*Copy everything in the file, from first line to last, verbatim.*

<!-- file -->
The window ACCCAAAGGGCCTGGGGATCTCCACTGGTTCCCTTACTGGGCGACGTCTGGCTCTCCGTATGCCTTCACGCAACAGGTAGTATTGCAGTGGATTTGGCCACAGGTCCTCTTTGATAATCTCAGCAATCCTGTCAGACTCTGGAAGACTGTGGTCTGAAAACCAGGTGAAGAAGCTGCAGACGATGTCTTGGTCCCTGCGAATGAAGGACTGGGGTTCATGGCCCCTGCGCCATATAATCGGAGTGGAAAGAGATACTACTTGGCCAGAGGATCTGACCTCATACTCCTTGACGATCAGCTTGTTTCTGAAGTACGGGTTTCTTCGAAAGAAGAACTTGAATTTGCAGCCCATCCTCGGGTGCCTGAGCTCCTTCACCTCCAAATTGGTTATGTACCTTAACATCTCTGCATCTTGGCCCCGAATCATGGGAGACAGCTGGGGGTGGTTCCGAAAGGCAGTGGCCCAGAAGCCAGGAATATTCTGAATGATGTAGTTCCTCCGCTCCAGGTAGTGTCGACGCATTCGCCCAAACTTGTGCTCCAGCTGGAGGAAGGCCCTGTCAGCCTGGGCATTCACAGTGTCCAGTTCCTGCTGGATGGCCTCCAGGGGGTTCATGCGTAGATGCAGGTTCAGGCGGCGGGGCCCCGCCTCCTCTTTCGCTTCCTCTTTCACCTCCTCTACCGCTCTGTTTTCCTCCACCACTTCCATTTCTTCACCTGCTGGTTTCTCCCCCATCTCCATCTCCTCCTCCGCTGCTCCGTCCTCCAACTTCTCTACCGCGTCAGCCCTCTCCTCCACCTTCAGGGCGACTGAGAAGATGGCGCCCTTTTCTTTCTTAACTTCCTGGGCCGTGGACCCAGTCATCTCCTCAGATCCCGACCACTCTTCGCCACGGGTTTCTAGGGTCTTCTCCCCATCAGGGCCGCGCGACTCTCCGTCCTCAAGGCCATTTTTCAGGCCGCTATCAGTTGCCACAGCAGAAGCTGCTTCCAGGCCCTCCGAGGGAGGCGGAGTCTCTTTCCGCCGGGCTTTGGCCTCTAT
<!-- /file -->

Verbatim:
The window ACCCAAAGGGCCTGGGGATCTCCACTGGTTCCCTTACTGGGCGACGTCTGGCTCTCCGTATGCCTTCACGCAACAGGTAGTATTGCAGTGGATTTGGCCACAGGTCCTCTTTGATAATCTCAGCAATCCTGTCAGACTCTGGAAGACTGTGGTCTGAAAACCAGGTGAAGAAGCTGCAGACGATGTCTTGGTCCCTGCGAATGAAGGACTGGGGTTCATGGCCCCTGCGCCATATAATCGGAGTGGAAAGAGATACTACTTGGCCAGAGGATCTGACCTCATACTCCTTGACGATCAGCTTGTTTCTGAAGTACGGGTTTCTTCGAAAGAAGAACTTGAATTTGCAGCCCATCCTCGGGTGCCTGAGCTCCTTCACCTCCAAATTGGTTATGTACCTTAACATCTCTGCATCTTGGCCCCGAATCATGGGAGACAGCTGGGGGTGGTTCCGAAAGGCAGTGGCCCAGAAGCCAGGAATATTCTGAATGATGTAGTTCCTCCGCTCCAGGTAGTGTCGACGCATTCGCCCAAACTTGTGCTCCAGCTGGAGGAAGGCCCTGTCAGCCTGGGCATTCACAGTGTCCAGTTCCTGCTGGATGGCCTCCAGGGGGTTCATGCGTAGATGCAGGTTCAGGCGGCGGGGCCCCGCCTCCTCTTTCGCTTCCTCTTTCACCTCCTCTACCGCTCTGTTTTCCTCCACCACTTCCATTTCTTCACCTGCTGGTTTCTCCCCCATCTCCATCTCCTCCTCCGCTGCTCCGTCCTCCAACTTCTCTACCGCGTCAGCCCTCTCCTCCACCTTCAGGGCGACTGAGAAGATGGCGCCCTTTTCTTTCTTAACTTCCTGGGCCGTGGACCCAGTCATCTCCTCAGATCCCGACCACTCTTCGCCACGGGTTTCTAGGGTCTTCTCCCCATCAGGGCCGCGCGACTCTCCGTCCTCAAGGCCATTTTTCAGGCCGCTATCAGTTGCCACAGCAGAAGCTGCTTCCAGGCCCTCCGAGGGAGGCGGAGTCTCTTTCCGCCGGGCTTTGGCCTCTAT